duty to preserve
No reasonable anticipation of litigation given longstanding relationship and lack of communication about incident
In this breach of contract case, the court denied the plaintiffs’ motion for sanctions, finding that the defendants were under no duty to preserve evidence…
In this product liability case, the court denied spoliation sanctions because the defendant deleted ESI a decade before the plaintiffs filed suit.
In this breach of contract case, the court denied sanctions, finding that the plaintiffs destroyed evidence before any duty to preserve attached.
The court imposed monetary sanctions under FRCP 37 for the plaintiff’s unintentional spoliation of text messages, which prejudiced the defendant.
Decker v. Target Corp. In this personal injury claim, the court granted harsh sanctions for the defendant’s bad faith spoliation of evidence.This case began with…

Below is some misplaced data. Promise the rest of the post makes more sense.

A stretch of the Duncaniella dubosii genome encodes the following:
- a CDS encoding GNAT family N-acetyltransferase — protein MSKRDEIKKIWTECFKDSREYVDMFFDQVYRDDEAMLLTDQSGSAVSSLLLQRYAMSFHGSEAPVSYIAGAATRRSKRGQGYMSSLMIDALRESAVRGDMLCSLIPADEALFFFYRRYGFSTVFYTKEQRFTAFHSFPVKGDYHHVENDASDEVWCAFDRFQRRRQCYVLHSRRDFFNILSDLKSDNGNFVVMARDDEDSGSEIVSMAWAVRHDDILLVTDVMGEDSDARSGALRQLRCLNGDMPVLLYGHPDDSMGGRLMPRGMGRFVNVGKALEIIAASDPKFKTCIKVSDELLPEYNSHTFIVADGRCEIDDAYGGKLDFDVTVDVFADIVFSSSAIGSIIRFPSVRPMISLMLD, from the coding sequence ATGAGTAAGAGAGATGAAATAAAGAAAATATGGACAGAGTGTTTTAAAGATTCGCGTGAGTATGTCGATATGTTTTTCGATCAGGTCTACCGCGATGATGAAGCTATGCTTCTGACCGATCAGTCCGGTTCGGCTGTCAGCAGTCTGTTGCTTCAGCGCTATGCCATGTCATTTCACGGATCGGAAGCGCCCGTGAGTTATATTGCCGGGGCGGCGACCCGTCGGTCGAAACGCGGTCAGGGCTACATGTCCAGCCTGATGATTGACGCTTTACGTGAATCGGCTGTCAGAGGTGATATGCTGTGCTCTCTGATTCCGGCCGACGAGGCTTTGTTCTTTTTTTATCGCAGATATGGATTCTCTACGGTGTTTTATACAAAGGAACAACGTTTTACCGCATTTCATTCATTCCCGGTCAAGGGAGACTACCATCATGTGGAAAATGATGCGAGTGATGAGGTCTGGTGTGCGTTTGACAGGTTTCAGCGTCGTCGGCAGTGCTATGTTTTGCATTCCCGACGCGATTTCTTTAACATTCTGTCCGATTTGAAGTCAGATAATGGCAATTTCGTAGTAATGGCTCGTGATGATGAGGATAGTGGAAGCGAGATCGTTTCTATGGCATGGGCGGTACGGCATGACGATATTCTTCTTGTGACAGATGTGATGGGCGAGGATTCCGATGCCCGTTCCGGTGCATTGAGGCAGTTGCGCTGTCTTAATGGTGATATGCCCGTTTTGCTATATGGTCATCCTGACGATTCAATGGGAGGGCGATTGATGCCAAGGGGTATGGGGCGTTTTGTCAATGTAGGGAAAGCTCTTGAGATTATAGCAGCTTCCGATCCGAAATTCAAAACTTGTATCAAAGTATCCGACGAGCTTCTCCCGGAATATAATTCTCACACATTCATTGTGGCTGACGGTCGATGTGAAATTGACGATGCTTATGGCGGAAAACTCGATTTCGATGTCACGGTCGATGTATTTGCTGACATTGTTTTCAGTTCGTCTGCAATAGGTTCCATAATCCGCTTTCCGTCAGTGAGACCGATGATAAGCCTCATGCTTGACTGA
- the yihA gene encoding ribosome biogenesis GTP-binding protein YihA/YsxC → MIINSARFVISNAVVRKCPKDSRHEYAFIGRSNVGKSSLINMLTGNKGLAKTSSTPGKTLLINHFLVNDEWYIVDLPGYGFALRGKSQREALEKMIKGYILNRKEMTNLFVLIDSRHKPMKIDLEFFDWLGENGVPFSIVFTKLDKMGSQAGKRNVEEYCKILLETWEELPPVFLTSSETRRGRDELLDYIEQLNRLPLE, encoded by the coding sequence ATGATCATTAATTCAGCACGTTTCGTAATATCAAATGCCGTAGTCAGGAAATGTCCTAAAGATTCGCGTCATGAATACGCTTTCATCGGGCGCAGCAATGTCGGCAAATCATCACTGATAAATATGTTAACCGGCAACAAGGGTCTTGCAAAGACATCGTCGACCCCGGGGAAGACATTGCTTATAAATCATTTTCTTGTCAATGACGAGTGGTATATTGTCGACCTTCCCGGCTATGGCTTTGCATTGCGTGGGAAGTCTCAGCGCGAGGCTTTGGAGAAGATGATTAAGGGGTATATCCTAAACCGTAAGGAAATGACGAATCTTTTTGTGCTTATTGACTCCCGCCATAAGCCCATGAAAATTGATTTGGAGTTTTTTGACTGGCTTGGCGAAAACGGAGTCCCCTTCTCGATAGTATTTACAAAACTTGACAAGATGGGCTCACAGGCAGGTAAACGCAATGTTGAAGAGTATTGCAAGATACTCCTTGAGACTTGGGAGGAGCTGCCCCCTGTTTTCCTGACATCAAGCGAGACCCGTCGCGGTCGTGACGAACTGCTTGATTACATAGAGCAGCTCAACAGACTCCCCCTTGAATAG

In this negligence case arising from a car accident, the plaintiff moved to compel the production of daily driving reports.
The court denied sanctions for spoliation, finding that the disputed ESI had been automatically overwritten before the duty to preserve attached.
The court denied sanctions where the plaintiff “accidentally” deleted emails, rejecting as “speculative” the claim that she had a duty to preserve.
A trigger event occurs when a party can reasonably anticipate litigation; it initiates the duty to preserve potentially relevant evidence.
A number of federal decisions have addressed whether ‘‘steps’’ taken by parties which have ‘‘lost’’ electronically stored information (ESI) had been ‘‘reasonable’’ ones under Federal…
Case summary - HCC Ins. Holdings, Inc. v. Flowers - Court denied sanctions because the plaintiff failed to prove the defendant had confidential info
The court takes a bifurcated approach to analyzing the loss of ESI under amended FRCP 37(e), finding that sanctions were appropriate.